Enforce code before someone dies
Subscribe to Opinion RSS feed
WASHINGTON — Scotland’s referendum on independence was decided by voters whose hearts said yes but whose heads said no.
Amid other good news about the U.S. economy — a declining unemployment rate, lower child poverty — the Federal Reserve has just reported that the net worth of U.S. households rose $1.4 trillion, to $81.5 trillion, during the second quarter of 2014. This means that families’ assets, such as homes and stocks, have risen roughly $23 trillion in value since the depths of the “Great Recession” in 2009. Credit the market on Wall Street and recovering real estate prices, both partly attributable to the Fed’s easy-money policies.
Mother Earth is burning up
WASHINGTON — When Trey Gowdy got the job to run the House’s new Benghazi select committee, there was good reason to fear bad things.
President Barack Obama’s zigs and zags in pursuit of immigration reform are a long-unfolding narrative now assuming epic dimensions. In the latest installment, Obama has postponed the unilateral reforms he promised to have unveiled by now. He did so not for any high-minded purpose but rather to avoid dealing mortal blows to the re-election of a handful of Democratic senators who begged the president to hold off.
Say no to preschool voucher plan
WASHINGTON — The United States last declared war many wars ago, on June 5, 1942, when, to clarify legal ambiguities during a world conflagration, it declared war on Hungary, Romania and Bulgaria. Today’s issue is not whether to declare war but only whether the president should even seek congressional authorization for the protracted use of force against the Islamic State.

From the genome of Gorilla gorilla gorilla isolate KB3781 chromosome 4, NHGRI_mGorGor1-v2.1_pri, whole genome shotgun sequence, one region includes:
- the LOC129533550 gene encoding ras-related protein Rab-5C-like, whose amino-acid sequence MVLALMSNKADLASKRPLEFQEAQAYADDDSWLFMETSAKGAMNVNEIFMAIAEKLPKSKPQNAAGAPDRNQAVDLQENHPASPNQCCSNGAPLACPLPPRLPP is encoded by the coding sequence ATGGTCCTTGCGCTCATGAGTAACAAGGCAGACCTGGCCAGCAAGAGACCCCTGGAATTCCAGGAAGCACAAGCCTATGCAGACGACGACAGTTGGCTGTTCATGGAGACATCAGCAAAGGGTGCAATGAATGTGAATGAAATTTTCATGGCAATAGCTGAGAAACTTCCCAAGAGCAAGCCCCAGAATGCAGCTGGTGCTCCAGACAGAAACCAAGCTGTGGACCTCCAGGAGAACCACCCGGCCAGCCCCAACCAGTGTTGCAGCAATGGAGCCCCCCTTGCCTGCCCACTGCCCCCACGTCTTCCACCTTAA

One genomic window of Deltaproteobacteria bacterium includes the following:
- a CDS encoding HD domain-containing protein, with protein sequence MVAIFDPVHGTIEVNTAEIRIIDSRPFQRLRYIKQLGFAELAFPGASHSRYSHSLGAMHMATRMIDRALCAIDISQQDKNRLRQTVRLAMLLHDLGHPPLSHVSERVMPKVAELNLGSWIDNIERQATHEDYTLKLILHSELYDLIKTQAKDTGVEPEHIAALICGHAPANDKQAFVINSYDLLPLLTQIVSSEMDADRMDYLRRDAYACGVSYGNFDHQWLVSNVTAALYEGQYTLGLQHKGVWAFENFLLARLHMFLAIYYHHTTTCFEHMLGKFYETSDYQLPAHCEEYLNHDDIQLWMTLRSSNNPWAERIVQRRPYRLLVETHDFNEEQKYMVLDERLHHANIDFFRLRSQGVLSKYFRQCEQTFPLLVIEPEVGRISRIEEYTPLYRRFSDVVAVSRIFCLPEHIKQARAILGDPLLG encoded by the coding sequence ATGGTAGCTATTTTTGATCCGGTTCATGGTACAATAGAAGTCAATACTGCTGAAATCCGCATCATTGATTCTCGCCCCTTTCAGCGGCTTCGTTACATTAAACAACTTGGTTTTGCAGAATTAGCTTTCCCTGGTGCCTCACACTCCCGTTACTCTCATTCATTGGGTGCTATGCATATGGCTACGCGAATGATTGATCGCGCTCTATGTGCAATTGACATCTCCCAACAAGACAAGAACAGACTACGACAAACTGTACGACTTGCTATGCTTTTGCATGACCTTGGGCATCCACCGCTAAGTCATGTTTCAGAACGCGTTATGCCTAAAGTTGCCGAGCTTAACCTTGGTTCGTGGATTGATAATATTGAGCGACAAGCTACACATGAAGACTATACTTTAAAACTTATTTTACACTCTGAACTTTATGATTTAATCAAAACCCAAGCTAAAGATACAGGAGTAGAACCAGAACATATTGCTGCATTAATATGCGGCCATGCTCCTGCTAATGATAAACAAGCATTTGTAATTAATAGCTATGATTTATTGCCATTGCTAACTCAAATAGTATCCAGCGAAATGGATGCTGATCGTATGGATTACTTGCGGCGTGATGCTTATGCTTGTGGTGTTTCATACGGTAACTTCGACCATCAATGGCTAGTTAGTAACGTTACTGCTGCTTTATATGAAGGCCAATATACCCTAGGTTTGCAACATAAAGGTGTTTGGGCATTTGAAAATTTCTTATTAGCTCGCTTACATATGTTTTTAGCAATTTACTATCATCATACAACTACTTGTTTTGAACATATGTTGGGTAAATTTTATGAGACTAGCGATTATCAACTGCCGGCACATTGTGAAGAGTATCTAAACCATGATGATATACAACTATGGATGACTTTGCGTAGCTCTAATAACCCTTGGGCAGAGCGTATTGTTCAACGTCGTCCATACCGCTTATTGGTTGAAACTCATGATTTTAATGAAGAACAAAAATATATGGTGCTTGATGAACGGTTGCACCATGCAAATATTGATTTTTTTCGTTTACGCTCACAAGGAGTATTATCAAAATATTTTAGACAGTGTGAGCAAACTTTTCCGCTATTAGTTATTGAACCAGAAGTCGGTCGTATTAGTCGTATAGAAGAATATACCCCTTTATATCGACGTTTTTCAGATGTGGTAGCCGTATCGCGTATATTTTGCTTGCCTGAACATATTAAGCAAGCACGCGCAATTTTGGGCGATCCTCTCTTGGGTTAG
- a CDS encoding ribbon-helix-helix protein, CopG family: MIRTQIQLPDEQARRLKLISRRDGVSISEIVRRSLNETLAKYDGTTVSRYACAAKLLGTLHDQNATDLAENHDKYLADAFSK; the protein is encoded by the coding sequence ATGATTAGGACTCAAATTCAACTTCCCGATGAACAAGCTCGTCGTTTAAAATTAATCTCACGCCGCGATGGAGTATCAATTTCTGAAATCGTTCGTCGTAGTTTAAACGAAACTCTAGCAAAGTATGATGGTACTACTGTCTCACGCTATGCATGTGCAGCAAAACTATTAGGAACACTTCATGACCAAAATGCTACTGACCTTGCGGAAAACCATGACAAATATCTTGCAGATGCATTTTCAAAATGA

With people dying in the streets of the Liberian capital, President Barack Obama has at last ramped up the U.S. response to the worst outbreak ever of the Ebola virus in West Africa. The fresh surge of support announced Tuesday represents a welcome change of course. No one knows if the package outlined by Obama at the Centers for Disease Control and Prevention will be sufficient, but at least the United States has started to act like the world’s indispensable nation.
Where are the war protesters?
WASHINGTON — There was a moment in the last quarter-century when the Congress of the United States made the nation proud. It did so across all its usual lines of division: Republican and Democratic, conservative and liberal, hawk and dove.
In launching two previous wars in Iraq, the United States assembled formidable coalitions of dozens of countries. Saudi Arabia, Egypt, Syria and Oman were among the Arab states that deployed substantial ground forces during the 1991 Persian Gulf War. Though derided by some as a “unilateral” U.S. action, the 2003 invasion and subsequent occupation of Iraq was supported by troops from 39 countries, nine of which deployed more than 1,000 soldiers.
The Ferguson, Mo., city council last week took its first official actions following the police shooting of unarmed teenager Michael Brown. Among them: easing various municipal fines and fees.
As he offered to the nation his prescription for the most recent Middle East crisis, President Barack Obama reminded me of Michael Corleone in “The Godfather: Part III.” “Just when I thought I was out,” sighed the young mob boss about his efforts to leave the family business, “they pull me back in.”
The Tyrannosaurus rex had a pretty impressive reign for 65 million years or so. King of the dinosaurs, most-visited museum exhibit — you get the idea.